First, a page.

Allergy Shots (Subcutaneous Immunotherapy or SCIT)

Allergy shots or subcutaneous immunotherapy (SCIT) have been the gold standard in allergy immunotherapy for quite a while since their development over 100 years ago. Allergy shots are highly effective for allergic conditions of the nose and eyes. They are indicated for concerns like asthma and insect stings. Mainly, allergy shots can be effective for common environmental problems like tree, grass, and weed allergies, as well as inside-the-home concerns like mold, dust, and dander. Allergy shots can help with allergic asthma and reduce the need for medications in the future.

How Do Subcutaneous Immunotherapy Shots Work?

A small amount of allergen is mixed with a delivery liquid and injected into the arm. Introducing this allergen helps the immune system adapt, eventually desensitizing it to the allergen. Typically, allergy shots are needed weekly for the first several months of treatment until maintenance level is reached. After this time, Dr. Boger may reduce the frequency of injections to every two weeks. Reduced symptoms and reduced demand for medication indicate success, and the shots can be given less often. For most, this therapy will continue for 3-5 years, at which point they may reach a level of desensitization that no longer requires injections. Other patients may need to continue their shots every 2-4 weeks indefinitely.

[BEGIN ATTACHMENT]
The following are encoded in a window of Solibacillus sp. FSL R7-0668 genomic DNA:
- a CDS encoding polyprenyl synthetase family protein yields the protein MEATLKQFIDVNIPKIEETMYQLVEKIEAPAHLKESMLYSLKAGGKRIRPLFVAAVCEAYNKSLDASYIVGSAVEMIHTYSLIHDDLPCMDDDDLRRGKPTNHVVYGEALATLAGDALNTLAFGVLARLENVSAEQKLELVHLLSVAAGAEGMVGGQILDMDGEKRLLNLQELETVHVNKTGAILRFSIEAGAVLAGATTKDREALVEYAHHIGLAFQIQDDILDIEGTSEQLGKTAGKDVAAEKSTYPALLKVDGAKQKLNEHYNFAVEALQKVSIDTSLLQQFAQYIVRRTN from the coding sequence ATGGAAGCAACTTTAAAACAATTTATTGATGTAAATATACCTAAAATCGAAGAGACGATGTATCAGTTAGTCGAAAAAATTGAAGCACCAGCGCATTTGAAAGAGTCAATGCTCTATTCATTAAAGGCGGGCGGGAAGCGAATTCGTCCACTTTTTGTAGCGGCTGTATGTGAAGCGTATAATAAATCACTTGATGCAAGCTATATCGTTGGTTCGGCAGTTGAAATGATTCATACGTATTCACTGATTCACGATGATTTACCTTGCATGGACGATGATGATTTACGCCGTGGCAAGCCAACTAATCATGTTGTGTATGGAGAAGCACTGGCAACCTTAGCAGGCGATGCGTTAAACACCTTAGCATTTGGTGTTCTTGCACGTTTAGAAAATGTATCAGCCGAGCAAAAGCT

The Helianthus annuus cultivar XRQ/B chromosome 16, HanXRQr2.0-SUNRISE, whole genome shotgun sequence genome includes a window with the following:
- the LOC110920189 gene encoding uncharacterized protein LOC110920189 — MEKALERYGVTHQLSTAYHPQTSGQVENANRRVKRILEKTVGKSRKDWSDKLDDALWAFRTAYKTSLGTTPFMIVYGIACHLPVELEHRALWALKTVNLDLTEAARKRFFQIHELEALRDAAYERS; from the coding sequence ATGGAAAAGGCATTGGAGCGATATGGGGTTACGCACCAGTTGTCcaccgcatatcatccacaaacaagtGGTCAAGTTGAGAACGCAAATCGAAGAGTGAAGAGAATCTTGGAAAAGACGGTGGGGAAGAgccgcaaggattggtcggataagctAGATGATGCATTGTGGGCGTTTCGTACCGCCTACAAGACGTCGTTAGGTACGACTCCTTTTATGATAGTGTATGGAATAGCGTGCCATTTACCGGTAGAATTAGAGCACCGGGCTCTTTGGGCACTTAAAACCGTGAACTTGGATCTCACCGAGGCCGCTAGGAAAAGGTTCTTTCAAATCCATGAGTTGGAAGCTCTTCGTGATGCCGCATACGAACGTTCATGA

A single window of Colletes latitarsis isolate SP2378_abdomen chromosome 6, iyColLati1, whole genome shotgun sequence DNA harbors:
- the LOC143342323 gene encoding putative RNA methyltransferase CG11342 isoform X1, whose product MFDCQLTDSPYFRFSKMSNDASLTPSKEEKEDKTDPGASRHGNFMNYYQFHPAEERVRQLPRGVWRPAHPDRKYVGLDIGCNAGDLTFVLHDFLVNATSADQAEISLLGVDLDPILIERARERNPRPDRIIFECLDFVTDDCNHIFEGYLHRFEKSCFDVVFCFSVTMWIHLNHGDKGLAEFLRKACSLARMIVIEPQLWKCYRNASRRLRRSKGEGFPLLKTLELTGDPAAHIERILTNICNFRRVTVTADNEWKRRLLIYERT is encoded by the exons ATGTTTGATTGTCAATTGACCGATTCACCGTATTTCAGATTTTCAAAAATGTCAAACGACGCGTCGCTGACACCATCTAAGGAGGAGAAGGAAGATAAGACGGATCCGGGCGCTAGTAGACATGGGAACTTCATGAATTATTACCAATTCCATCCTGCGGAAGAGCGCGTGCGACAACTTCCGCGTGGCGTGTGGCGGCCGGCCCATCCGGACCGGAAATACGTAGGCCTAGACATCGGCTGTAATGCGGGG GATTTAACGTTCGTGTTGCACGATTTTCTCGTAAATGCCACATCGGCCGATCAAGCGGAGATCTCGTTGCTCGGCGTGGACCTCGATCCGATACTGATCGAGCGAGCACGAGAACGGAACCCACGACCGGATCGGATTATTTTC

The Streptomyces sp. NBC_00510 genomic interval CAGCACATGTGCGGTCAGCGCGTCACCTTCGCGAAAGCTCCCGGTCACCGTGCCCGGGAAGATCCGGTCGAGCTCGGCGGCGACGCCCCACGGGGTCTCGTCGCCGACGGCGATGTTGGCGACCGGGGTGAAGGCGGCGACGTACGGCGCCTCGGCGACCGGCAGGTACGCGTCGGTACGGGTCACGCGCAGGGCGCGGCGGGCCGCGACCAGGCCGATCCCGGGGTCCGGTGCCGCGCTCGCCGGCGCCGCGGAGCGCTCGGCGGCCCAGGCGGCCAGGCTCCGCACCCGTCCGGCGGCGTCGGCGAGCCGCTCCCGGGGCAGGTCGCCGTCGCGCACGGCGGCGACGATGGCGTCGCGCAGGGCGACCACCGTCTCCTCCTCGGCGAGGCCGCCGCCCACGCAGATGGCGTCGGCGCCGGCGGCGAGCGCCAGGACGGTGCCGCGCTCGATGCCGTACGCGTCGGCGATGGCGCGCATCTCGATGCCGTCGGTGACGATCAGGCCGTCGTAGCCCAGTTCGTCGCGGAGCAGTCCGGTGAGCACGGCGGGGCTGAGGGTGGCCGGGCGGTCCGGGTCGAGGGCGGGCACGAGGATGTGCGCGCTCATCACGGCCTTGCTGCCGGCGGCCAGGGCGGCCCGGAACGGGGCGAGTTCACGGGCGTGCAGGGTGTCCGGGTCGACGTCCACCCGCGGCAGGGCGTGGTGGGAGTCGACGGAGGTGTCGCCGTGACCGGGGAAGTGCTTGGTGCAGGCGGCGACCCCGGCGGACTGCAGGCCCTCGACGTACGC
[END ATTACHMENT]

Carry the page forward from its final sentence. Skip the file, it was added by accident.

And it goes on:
The Difference Between Shots and Sublingual Drops

We understand that, for some, getting regular injections is not ideal. As such, we are proponents of sublingual drops (SLIT) which are custom mixed based on the patient’s testing results. The drops are as effective and can be far more comfortable for some patients who are not amenable to shots. In addition, the risk of a potentially fatal anaphylactic response (with airway collapse) is virtually zero, making them a bit safer than shots.

Lozenges are also available but only work for one allergy at a time (currently ragweed, grass, pollen, and dust mites). Since most allergy sufferers have more than one concern, treatment requires specialized knowledge and skill from an experienced allergy and ENT physician like Dr. Boger.

Risks of Allergy Shots

Whenever an allergen is introduced into the body, anaphylaxis is possible. This severe allergic reaction puts a person into shock and can lead to death if not treated promptly with epinephrine (EpiPen). As such, allergy shots are administered in the office under our supervision, and the patient must wait for 30 minutes before leaving.